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March 8, 2009

Indonesia, Korea to strengthen trade ties
South Korea and Indonesia have agreed to strengthen cooperation in energy, trade, defense and the environment, as well as bolster economic support during the ongoing financial crisis, reported the Jakarta Post.

Indonesian President Susilo Bambang Yudhoyono and South Korean President Lee Myung-bak, meeting in Jakarta on Friday, witnessed the signing of memorandums of understandings (MoU) in the areas of education, science and technology and the forestry sectors.

They also oversaw the signing of a letter of intent (LoI) in the defense sector between Cabinet ministers from the two countries.

Through the signing of the declarations, the two nations agree to develop the wood biomass energy industry and kick-off a mutual fighter jet project.

“The bilateral cooperation between Indonesia and South Korea has been developing steadily since the two countries signed the strategic partnership declaration [in 2006],” Yudhoyono said.

“For example, in the economic sector, [bilateral] trade and investment has improved significantly. The trade value reached US$20 billion in 2008, almost double that in 2007,” he said.

Yudhoyono said Indonesia and South Korea would thrive to preserve and boost their economic interaction despite both being affected by the global crisis.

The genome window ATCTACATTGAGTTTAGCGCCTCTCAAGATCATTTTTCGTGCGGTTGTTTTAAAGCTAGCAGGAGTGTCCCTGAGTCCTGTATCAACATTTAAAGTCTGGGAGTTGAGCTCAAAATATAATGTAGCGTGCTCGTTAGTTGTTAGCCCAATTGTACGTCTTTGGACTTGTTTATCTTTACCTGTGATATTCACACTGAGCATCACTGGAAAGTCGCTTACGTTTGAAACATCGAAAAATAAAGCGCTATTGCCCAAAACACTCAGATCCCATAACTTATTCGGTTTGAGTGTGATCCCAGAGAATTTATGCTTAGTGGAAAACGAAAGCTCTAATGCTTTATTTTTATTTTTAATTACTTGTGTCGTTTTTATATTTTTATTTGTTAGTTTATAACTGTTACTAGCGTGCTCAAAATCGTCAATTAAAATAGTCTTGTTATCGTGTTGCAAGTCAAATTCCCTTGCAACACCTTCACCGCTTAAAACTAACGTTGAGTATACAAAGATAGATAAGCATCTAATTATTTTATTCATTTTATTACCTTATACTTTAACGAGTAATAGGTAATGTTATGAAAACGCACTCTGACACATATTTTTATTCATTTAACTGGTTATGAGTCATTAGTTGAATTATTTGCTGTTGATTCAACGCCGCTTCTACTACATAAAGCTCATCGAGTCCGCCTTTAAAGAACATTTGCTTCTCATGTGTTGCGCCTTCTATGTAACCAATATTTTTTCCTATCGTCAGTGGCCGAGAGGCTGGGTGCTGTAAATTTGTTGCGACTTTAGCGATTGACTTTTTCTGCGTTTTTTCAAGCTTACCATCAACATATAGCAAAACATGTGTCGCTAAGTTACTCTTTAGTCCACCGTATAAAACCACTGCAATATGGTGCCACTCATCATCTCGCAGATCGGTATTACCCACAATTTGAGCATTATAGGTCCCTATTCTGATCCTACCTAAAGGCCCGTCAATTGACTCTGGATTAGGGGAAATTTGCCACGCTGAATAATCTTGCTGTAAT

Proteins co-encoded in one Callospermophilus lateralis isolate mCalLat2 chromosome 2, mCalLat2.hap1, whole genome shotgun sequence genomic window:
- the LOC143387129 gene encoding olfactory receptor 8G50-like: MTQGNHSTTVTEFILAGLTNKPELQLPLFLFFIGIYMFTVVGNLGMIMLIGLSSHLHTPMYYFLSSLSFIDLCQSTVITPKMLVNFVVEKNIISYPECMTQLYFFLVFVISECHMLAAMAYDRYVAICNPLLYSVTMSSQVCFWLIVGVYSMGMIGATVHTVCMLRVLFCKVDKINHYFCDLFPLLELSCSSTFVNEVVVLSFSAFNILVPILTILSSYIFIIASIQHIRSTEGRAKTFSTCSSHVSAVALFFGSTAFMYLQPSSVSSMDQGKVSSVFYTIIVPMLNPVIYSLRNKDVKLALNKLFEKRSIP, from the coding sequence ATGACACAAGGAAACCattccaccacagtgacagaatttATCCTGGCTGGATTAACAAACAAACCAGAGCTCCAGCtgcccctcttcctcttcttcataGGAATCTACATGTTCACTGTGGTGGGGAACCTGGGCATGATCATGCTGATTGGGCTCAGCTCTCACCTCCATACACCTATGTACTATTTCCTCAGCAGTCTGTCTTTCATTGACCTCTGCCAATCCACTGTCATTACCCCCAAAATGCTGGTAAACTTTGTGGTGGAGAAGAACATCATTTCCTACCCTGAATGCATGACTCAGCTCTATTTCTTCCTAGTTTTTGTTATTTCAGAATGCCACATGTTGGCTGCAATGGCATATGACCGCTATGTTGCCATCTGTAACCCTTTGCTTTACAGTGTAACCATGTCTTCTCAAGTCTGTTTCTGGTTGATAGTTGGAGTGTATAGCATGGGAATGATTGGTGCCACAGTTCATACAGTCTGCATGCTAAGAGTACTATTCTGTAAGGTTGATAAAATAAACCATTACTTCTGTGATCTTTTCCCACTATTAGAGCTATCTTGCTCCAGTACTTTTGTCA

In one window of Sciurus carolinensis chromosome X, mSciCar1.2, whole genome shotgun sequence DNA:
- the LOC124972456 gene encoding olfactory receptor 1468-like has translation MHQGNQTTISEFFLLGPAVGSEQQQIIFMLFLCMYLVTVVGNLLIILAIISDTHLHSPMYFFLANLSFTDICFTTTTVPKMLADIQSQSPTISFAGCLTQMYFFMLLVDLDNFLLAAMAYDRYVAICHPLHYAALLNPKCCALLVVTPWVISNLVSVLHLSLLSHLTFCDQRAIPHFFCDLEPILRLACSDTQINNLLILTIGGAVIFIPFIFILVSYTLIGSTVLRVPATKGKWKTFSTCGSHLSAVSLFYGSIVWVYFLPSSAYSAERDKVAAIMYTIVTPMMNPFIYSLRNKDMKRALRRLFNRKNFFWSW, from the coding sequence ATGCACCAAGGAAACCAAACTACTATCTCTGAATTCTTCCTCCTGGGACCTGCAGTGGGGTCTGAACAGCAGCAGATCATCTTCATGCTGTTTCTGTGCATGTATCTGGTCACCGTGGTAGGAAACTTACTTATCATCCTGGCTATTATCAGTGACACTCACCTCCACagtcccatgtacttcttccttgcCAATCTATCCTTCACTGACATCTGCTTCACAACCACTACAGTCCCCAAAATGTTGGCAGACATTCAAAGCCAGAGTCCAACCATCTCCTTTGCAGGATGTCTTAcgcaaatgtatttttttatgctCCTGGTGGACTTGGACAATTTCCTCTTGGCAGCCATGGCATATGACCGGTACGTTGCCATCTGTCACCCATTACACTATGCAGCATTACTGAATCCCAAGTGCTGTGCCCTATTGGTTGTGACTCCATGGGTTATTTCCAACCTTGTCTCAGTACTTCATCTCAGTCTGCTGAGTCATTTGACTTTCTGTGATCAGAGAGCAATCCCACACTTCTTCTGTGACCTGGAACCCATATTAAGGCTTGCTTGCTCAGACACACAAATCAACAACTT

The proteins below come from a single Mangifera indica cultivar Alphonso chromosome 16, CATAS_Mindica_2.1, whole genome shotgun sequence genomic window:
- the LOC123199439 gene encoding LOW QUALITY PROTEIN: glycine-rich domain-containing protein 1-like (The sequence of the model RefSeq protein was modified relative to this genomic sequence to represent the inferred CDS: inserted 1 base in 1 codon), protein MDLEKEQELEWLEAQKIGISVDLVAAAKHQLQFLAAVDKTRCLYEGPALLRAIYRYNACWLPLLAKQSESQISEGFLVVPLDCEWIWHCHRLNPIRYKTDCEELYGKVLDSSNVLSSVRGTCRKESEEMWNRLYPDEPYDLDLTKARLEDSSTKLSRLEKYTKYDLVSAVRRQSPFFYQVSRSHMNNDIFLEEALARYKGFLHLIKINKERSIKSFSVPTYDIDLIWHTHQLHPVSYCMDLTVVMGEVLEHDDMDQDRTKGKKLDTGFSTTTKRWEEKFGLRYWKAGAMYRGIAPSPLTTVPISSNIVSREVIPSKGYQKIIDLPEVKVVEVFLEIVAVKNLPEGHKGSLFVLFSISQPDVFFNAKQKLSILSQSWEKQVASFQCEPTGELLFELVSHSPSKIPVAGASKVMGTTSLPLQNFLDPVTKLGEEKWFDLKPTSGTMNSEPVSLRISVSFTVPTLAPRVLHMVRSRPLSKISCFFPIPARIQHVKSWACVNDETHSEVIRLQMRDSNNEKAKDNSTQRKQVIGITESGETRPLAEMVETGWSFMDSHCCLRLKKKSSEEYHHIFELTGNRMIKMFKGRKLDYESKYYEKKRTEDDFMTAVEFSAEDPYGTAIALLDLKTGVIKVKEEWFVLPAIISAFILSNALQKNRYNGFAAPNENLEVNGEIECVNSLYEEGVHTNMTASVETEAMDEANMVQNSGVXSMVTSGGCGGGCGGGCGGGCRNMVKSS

Lee, meanwhile, said Indonesia and South Korea were “best friends” that would continue to help each other despite financial hardship.

South Korea is Indonesia's fourth largest trading partner, with Jakarta being Seoul's ninth largest.

Yudhoyono also used the opportunity to ask Lee to help protect over 20,000 Indonesian workers in South Korea from the impact of the global crisis if they lose their jobs. He requested that perhaps they be allowed to stay in the country for an extended period to seek further employment.

He said there were about 1,300 South Korean companies in Indonesia, which employed around 1.5 million people, and that the Indonesian government would seek solutions to ensure the survival of the firms and prevent mass layoffs.

According to the South Korean government, South Korean investors poured more than $300 million into various projects in 2008.

Lee, in response, said he would not discriminate foreign and domestic workers in South Korea, and added that as soon as he returned to his country, he would seek a way to assist the Indonesian workers.

Yudhoyono said the two countries re-evaluated their relations in the oil and gas industry, signing new business-to-business work contracts which are “fairer” and “more beneficial” to both countries.

He also said the two leaders also discussed possible future cooperations in the fields of information and communication technologies, alternative energy, corruption eradication, tourism and the defense, forestry and labor sectors.            

At a regional level, Indonesia and South Korea have agreed to strengthen the Asean+3 cooperation and the Chiang Mai Initiative to produce “concrete measures” to tackle economic problems in Asia.

The leaders also agreed to play more active roles in the upcoming G20 meeting in London in April and at the UN Climate Change Conference in Copenhagen in December.

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